The first thing we notice is the noise from the falls which gets louder as we approach along the walkway.  The spray also starts and increases, the closer we get and we get our first of many soakings of the day as we stand on the viewing platform.  The sight is incredible, indescribable and it it easy to understand Eleanor Roosevelt's comments upon her first sight of Iguazu, "poor Niagara".

 As we are now a bit ahead of the crowds we take advantage of this and head back to the train and to our next destination the Upper Circuit walk which takes us very close to the falls.  This is followed by the Lower Circuit which, if anything takes us closer still (and even wetter).  These falls are truly amazing. Having overloaded on natural wonders we decide to get the train back to the entrance and the bus back to town.  We pass by the concrete monstrosity that is the Sheraton hotel (how on earth could the authorities allow such an ugly building be located so close to the nation's premier natural sight?).

The next day we decide to visit the Brazil side of the falls and so get the bus to Foz.  We need to change buses on the way which involves being dropped off just after the Brazilian border and crossing the road to get another bus back to the park entrance. On the way we jump off the bus and get stamped out of Argentina.  Back on the bus the driver announces that it is not necessary to go through Brazilian immigration if we are staying only a day (so we don't bother).

The entrance to the Brazilian side of the falls is much more impressive than the Argentine side.  A big entrance building complete with shops and, instead of trains, it is a series of buses that take us to the falls.  It is our first time in Brazil and I have to say our first impressions are very good! The organisation on this side of the falls seems much better and the views are equally impressive - being further away from the falls the viewing platforms provide a much more panoramic view of the falls and are great for taking photographs.  According to most guide books we have read, the Argentine side is supposed to be the most impressive.  I disagree and would suggest that anyone visiting  the falls goes to both sides.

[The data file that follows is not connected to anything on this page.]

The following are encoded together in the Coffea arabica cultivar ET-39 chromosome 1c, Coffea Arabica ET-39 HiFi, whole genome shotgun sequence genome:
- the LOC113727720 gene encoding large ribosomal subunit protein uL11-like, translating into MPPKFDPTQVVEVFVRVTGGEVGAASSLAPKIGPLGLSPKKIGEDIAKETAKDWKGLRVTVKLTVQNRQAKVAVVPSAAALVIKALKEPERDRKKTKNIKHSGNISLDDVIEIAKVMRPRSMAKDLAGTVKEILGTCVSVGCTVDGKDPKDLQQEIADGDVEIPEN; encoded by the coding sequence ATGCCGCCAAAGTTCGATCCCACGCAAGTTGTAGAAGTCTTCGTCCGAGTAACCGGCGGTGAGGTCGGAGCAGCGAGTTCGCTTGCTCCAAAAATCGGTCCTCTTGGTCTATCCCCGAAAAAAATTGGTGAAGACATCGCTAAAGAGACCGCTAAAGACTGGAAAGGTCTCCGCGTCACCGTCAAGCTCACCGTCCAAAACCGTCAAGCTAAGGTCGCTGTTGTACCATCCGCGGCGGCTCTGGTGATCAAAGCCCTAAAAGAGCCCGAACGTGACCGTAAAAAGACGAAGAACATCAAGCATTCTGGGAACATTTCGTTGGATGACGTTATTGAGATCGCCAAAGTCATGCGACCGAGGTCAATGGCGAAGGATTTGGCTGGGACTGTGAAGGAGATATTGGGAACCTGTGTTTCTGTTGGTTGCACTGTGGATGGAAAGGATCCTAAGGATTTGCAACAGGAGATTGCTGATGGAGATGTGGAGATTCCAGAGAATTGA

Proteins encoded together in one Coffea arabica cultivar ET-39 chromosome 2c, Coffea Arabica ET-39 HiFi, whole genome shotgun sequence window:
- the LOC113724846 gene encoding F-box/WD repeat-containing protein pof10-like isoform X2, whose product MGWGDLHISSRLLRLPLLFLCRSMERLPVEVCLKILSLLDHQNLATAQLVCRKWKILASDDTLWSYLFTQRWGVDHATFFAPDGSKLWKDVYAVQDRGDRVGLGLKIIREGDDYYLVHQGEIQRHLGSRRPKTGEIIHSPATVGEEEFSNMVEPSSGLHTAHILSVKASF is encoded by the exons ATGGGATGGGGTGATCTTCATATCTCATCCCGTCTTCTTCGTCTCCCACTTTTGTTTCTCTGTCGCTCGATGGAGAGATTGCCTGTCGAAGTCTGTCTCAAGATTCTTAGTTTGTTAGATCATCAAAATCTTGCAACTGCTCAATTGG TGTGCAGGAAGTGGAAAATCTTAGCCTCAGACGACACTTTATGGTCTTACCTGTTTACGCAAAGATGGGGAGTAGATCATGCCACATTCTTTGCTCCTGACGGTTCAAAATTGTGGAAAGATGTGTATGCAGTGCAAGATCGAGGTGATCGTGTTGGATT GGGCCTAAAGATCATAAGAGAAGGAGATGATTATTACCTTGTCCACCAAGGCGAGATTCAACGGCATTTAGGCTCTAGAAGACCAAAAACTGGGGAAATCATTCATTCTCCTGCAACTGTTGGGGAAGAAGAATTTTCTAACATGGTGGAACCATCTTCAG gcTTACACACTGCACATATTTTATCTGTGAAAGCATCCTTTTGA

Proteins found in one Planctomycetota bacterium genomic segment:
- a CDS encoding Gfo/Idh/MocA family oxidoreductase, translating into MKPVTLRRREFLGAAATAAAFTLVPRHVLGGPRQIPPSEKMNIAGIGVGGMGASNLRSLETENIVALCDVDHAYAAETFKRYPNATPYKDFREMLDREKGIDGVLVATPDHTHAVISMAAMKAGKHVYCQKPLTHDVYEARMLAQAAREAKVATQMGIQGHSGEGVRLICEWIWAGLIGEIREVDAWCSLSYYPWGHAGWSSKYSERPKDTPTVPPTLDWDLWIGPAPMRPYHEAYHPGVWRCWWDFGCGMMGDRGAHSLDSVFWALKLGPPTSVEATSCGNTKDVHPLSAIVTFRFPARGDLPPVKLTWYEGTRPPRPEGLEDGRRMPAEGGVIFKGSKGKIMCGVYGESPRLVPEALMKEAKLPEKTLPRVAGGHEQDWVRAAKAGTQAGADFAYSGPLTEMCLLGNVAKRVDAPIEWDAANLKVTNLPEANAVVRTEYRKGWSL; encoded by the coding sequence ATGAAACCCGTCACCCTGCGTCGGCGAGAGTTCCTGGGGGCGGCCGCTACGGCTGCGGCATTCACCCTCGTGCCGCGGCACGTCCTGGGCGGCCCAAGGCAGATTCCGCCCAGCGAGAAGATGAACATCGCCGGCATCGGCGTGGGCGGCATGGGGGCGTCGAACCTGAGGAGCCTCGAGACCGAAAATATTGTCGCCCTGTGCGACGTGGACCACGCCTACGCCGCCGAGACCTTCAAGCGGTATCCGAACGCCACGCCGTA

Both Argentine and Brazlian sides of the falls are set within a large area of rainforest, which are inhabited by much wildlife.  We see many interesting large birds of prey, a massive variety of butterflies and quite few comical racoons scouting around for crumbs left by some of the million or so tourists that visit every year.

After seeing the sights we stop for some lunch in the buffet restaurant in the park and right next to the falls.  Good food and a change from Argentine cuisine.

We like Brazil so much that, we go back the following day (with a few hours to spare before catching the next bus out of town) to visit the nearest Brazilian town of Foz to have a look around the town and maybe do some shopping.  The goods in the shops (which are open even at siesta time) are much better quality than those found in Puerto Iguazu.  Semi-precious stones are amazingly good value.  Although this is just another day visit, this time we decide to go through the immigration controls just to get Brazilian stamps in our passports.